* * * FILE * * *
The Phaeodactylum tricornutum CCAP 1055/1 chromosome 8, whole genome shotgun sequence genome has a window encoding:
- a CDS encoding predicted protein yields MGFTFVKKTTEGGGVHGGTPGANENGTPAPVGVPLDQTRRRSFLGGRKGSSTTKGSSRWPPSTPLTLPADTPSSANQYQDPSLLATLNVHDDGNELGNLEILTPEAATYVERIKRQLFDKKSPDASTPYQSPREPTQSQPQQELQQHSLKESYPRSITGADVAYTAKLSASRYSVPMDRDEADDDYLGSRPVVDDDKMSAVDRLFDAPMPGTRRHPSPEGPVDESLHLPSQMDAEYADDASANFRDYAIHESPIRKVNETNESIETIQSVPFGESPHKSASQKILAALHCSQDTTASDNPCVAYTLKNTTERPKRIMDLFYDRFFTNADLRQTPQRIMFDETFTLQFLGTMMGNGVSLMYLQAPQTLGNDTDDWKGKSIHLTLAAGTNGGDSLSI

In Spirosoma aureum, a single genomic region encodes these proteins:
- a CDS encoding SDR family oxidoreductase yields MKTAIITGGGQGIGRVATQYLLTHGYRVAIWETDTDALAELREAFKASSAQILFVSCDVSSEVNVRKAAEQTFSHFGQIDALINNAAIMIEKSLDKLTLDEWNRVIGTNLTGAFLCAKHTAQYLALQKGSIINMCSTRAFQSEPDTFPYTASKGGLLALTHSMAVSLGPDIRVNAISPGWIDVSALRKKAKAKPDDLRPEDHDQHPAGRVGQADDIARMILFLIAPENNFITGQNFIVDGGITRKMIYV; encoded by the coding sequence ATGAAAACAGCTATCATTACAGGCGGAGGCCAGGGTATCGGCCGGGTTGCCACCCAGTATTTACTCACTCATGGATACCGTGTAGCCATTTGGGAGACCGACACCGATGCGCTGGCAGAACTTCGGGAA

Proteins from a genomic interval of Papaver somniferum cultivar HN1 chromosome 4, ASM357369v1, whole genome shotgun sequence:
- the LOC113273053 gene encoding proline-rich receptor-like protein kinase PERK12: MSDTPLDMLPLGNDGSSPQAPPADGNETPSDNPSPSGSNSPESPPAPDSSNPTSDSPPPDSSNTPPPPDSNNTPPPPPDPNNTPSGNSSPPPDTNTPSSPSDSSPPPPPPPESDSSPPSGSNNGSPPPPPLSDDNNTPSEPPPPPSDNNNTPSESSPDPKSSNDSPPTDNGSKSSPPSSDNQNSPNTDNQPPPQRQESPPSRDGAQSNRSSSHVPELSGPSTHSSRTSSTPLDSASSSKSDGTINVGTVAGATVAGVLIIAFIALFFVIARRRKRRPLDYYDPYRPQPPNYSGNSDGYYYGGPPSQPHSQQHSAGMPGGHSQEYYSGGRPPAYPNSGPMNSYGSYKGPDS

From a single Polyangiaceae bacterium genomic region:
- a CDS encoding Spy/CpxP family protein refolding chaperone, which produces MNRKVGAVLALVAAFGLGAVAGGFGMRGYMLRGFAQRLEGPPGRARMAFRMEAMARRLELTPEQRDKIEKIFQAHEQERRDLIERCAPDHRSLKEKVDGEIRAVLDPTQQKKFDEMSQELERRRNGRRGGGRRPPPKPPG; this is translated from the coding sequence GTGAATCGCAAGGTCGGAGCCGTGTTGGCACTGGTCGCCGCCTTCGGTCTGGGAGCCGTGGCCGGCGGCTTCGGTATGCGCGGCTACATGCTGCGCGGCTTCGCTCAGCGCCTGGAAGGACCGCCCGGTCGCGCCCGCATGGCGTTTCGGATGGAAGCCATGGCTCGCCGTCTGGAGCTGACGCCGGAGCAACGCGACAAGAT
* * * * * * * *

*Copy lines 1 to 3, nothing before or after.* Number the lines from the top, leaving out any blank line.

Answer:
The Phaeodactylum tricornutum CCAP 1055/1 chromosome 8, whole genome shotgun sequence genome has a window encoding:
- a CDS encoding predicted protein yields MGFTFVKKTTEGGGVHGGTPGANENGTPAPVGVPLDQTRRRSFLGGRKGSSTTKGSSRWPPSTPLTLPADTPSSANQYQDPSLLATLNVHDDGNELGNLEILTPEAATYVERIKRQLFDKKSPDASTPYQSPREPTQSQPQQELQQHSLKESYPRSITGADVAYTAKLSASRYSVPMDRDEADDDYLGSRPVVDDDKMSAVDRLFDAPMPGTRRHPSPEGPVDESLHLPSQMDAEYADDASANFRDYAIHESPIRKVNETNESIETIQSVPFGESPHKSASQKILAALHCSQDTTASDNPCVAYTLKNTTERPKRIMDLFYDRFFTNADLRQTPQRIMFDETFTLQFLGTMMGNGVSLMYLQAPQTLGNDTDDWKGKSIHLTLAAGTNGGDSLSI

In Spirosoma aureum, a single genomic region encodes these proteins: